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I have a set of data like below:

A B C D
1 2 3 4
2 3 4 5

They are aggregated data which ABCD constitutes a 2x2 table, and I need to do Fisher exact test on each row, and add a new column for the p-value of the Fisher exact test for that row.

I can use fisher.exact and loop to do it in R, but I can't find a command in Stata for Fisher exact test.

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3 Answers 3

up vote 3 down vote accepted

You are thinking in R terms, and that is often fruitless in Stata (just as it is impossible for a Stata guy to figure out how to do by ... : regress in R; every package has its own paradigm and its own strengths).

There are no objects to add columns to. May be you could say a little bit more as to what you need to do, eventually, with your p-values, so as to find an appropriate solution that your Stata collaborators would sympathize with.

If you really want to add a new column (generate a new variable, speaking Stata), then you might want to look at tabulate and its returned values:

    clear
    input x y f1 f2
    0 0 5 10
    0 1 7 12
    1 0 3 8
    1 1 9 5
    end

I assume that your A B C D stand for two binary variables, and the numbers are frequencies in the data. You have to clear the memory, as Stata thinks about one data set at a time.

Then you could tabulate the results and generate new variables containing p-values, although that would be a major waste of memory to create variables that contain a constant value:

    tabulate x y [fw=f1], exact
    return list
    generate p1 = r(p_exact)
    tabulate x y [fw=f2], exact
    generate p2 = r(p_exact)

Here, [fw=variable] is a way to specify frequency weights; I typed return list to find out what kind of information Stata stores as the result of the procedure. THAT'S the object-like thing Stata works with. R would return the test results in the fisher.test()$p.value component, and Stata creates returned values, r(component) for simple commands and e(component) for estimation commands.

If you want a loop solution (if you have many sets), you can do this:

   forvalues k=1/2 {
    tabulate x y [fw=f`k'], exact
    generate p`k' = r(p_exact)
   }

That's the scripting capacity in which Stata, IMHO, is way stronger than R (although it can be argued that this is an extremely dirty programming trick). The local macro k takes values from 1 to 2, and this macro is substituted as `k' everywhere in the curly bracketed piece of code.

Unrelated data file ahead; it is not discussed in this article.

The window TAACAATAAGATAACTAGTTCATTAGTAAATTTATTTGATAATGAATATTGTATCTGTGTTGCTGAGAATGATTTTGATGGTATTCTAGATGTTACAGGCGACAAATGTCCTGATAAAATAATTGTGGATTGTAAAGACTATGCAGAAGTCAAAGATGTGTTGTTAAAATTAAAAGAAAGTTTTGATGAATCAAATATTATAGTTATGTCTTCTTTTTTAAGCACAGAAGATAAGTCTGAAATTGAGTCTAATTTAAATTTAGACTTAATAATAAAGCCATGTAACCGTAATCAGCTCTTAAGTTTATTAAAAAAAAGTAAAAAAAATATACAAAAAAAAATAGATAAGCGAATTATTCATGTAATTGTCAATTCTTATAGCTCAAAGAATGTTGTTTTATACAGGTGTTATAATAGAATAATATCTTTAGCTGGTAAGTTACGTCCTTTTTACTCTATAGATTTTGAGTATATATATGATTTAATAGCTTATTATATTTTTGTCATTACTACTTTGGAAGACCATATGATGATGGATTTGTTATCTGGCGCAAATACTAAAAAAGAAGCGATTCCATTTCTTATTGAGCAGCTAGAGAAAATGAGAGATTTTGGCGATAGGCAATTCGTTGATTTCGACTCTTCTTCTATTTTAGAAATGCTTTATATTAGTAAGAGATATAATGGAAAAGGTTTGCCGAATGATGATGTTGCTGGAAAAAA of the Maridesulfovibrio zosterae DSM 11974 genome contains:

Alternatively, you can keep the results in Stata short term memory as scalars:

    tabulate x y [fw=f1], exact
    scalar p1 = r(p_exact)
    tabulate x y [fw=f2], exact
    scalar p2 = r(p_exact)

However, the scalars are not associated with the data set, so you cannot save them with the data.

The immediate commands like cci suggested here would also have returned values that you can similarly retrieve.

HTH, Stas

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Have a look the cci command with the exact option:

cci 10 15 30 10, exact

It is part of the so-called "immediate" commands. They allow you to do computations directly from the arguments rather than from data stored in memory. Have a look at help immediate

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Each observation in the poster's original question apparently consisted of the four counts in one traditional 2 x 2 table. Stas's code applied to data of individual observations. Nick pointed out that -cci- can analyze a b c d data. Here's code that applies -cci to each table and, like Stas's code, adds the p-values to the data set. The forvalues i = 1/`=_N' statement tells Stata to run the loop from the first to the last observation. a[`i'] refers to the the value of the variable `a' in the i-th observation.

    clear
    input a b c d
    10 2 8 4
    5 8 2 1
    end

    gen exactp1 = .
    gen exactp2 =.
    label var exactp1 "1-sided exact p"
    label var exactp2 "2-sided exact p"
    forvalues i = 1/`=_N'{
      local a = a[`i']
      local b = b[`i']
      local c = c[`i']
      local d = d[`i']
      qui cci `a' `b' `c' `d', exact
      replace exactp1 = r(p1_exact) in `i'
      replace exactp2 = r(p_exact) in `i'
      }
    list

Note that there is no problem in giving a local macro the same name as a variable.

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